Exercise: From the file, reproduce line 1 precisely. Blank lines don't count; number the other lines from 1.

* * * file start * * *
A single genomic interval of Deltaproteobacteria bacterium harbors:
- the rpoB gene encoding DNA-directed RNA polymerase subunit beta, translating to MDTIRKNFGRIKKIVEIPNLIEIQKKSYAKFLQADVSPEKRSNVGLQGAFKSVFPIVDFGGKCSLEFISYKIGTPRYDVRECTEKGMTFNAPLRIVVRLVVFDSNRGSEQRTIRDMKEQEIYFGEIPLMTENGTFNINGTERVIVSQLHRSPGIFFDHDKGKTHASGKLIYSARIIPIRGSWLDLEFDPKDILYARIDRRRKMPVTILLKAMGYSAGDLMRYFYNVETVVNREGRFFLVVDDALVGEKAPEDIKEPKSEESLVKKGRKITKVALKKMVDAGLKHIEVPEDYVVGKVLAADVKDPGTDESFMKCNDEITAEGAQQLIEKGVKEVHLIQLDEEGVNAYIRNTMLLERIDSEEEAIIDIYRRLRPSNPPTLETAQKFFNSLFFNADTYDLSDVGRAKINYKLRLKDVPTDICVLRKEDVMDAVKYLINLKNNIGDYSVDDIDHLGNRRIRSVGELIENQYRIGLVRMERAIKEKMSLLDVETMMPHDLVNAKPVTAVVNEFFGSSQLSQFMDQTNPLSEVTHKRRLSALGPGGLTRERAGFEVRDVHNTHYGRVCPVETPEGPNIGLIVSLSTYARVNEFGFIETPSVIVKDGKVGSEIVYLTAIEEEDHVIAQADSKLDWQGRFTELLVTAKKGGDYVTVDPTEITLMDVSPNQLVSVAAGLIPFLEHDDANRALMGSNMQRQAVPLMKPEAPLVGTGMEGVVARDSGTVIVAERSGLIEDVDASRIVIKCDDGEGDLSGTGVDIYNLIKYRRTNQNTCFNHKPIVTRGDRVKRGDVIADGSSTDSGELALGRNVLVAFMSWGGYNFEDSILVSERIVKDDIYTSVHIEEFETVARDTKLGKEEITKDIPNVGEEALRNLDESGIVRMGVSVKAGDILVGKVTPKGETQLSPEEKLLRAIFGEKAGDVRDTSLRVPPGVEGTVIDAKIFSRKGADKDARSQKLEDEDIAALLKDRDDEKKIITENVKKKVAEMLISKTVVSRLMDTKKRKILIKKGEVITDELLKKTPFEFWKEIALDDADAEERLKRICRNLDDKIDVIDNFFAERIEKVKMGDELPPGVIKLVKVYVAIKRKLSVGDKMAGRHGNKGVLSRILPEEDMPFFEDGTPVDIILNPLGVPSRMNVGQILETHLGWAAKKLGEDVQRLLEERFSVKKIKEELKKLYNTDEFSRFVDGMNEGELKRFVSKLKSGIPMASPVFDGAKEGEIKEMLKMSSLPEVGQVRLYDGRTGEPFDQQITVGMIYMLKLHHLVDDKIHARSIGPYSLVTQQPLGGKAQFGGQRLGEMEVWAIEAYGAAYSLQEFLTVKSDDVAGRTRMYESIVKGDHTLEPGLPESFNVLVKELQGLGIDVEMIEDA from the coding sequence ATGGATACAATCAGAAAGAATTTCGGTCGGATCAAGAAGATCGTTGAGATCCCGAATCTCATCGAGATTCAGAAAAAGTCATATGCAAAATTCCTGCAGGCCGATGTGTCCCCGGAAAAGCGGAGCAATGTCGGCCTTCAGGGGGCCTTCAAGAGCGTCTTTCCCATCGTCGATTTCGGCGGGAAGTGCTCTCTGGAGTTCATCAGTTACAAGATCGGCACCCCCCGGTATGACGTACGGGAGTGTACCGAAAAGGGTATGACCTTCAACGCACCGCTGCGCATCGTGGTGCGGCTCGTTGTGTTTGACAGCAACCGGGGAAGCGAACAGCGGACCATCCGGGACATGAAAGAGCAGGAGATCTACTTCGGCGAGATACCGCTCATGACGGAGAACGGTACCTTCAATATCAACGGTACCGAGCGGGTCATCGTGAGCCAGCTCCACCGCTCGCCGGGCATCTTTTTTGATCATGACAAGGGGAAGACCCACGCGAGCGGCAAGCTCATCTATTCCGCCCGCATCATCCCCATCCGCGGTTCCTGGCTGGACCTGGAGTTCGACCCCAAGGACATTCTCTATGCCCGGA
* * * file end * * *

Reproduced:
A single genomic interval of Deltaproteobacteria bacterium harbors: